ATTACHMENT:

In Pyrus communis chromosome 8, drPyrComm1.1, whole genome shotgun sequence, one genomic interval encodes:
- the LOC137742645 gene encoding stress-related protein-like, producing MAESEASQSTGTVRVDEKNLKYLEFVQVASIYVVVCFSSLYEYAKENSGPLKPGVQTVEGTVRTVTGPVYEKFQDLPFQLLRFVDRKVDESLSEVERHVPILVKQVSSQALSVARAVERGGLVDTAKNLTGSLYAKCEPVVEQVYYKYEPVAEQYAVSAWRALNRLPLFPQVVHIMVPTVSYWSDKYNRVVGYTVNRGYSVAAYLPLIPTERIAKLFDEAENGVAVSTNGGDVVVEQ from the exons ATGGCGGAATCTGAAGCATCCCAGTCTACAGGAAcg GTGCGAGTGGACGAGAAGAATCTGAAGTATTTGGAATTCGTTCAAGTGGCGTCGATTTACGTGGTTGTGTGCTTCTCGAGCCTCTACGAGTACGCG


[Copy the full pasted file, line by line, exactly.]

In Pyrus communis chromosome 8, drPyrComm1.1, whole genome shotgun sequence, one genomic interval encodes:
- the LOC137742645 gene encoding stress-related protein-like, producing MAESEASQSTGTVRVDEKNLKYLEFVQVASIYVVVCFSSLYEYAKENSGPLKPGVQTVEGTVRTVTGPVYEKFQDLPFQLLRFVDRKVDESLSEVERHVPILVKQVSSQALSVARAVERGGLVDTAKNLTGSLYAKCEPVVEQVYYKYEPVAEQYAVSAWRALNRLPLFPQVVHIMVPTVSYWSDKYNRVVGYTVNRGYSVAAYLPLIPTERIAKLFDEAENGVAVSTNGGDVVVEQ from the exons ATGGCGGAATCTGAAGCATCCCAGTCTACAGGAAcg GTGCGAGTGGACGAGAAGAATCTGAAGTATTTGGAATTCGTTCAAGTGGCGTCGATTTACGTGGTTGTGTGCTTCTCGAGCCTCTACGAGTACGCG